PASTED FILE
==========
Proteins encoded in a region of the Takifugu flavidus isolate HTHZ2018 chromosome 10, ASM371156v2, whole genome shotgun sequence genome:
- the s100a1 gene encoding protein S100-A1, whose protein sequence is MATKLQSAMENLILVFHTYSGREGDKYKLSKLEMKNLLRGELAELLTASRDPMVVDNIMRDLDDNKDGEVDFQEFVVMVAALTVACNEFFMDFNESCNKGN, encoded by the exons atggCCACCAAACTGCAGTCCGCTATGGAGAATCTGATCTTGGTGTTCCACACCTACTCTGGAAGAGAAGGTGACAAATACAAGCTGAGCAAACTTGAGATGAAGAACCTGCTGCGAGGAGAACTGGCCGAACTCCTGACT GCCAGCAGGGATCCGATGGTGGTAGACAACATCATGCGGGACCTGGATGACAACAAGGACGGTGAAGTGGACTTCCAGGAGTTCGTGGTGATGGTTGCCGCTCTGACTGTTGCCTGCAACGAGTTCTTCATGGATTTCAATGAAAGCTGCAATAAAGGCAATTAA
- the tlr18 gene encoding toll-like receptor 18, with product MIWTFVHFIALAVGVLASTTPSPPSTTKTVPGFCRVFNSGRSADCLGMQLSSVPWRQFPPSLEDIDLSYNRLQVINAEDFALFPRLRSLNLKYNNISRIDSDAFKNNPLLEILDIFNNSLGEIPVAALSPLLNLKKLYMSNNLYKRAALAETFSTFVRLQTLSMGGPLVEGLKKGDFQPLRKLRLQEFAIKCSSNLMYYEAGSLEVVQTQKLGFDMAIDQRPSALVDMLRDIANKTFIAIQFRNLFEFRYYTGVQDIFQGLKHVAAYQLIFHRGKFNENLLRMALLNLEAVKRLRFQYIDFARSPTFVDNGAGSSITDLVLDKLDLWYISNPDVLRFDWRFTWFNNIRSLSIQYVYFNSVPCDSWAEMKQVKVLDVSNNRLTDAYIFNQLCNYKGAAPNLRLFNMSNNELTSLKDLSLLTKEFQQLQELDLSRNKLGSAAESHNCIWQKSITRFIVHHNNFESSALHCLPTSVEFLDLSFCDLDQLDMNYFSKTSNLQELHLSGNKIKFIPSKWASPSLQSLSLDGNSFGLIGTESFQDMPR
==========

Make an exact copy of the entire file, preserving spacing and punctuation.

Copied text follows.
Proteins encoded in a region of the Takifugu flavidus isolate HTHZ2018 chromosome 10, ASM371156v2, whole genome shotgun sequence genome:
- the s100a1 gene encoding protein S100-A1, whose protein sequence is MATKLQSAMENLILVFHTYSGREGDKYKLSKLEMKNLLRGELAELLTASRDPMVVDNIMRDLDDNKDGEVDFQEFVVMVAALTVACNEFFMDFNESCNKGN, encoded by the exons atggCCACCAAACTGCAGTCCGCTATGGAGAATCTGATCTTGGTGTTCCACACCTACTCTGGAAGAGAAGGTGACAAATACAAGCTGAGCAAACTTGAGATGAAGAACCTGCTGCGAGGAGAACTGGCCGAACTCCTGACT GCCAGCAGGGATCCGATGGTGGTAGACAACATCATGCGGGACCTGGATGACAACAAGGACGGTGAAGTGGACTTCCAGGAGTTCGTGGTGATGGTTGCCGCTCTGACTGTTGCCTGCAACGAGTTCTTCATGGATTTCAATGAAAGCTGCAATAAAGGCAATTAA
- the tlr18 gene encoding toll-like receptor 18, with product MIWTFVHFIALAVGVLASTTPSPPSTTKTVPGFCRVFNSGRSADCLGMQLSSVPWRQFPPSLEDIDLSYNRLQVINAEDFALFPRLRSLNLKYNNISRIDSDAFKNNPLLEILDIFNNSLGEIPVAALSPLLNLKKLYMSNNLYKRAALAETFSTFVRLQTLSMGGPLVEGLKKGDFQPLRKLRLQEFAIKCSSNLMYYEAGSLEVVQTQKLGFDMAIDQRPSALVDMLRDIANKTFIAIQFRNLFEFRYYTGVQDIFQGLKHVAAYQLIFHRGKFNENLLRMALLNLEAVKRLRFQYIDFARSPTFVDNGAGSSITDLVLDKLDLWYISNPDVLRFDWRFTWFNNIRSLSIQYVYFNSVPCDSWAEMKQVKVLDVSNNRLTDAYIFNQLCNYKGAAPNLRLFNMSNNELTSLKDLSLLTKEFQQLQELDLSRNKLGSAAESHNCIWQKSITRFIVHHNNFESSALHCLPTSVEFLDLSFCDLDQLDMNYFSKTSNLQELHLSGNKIKFIPSKWASPSLQSLSLDGNSFGLIGTESFQDMPR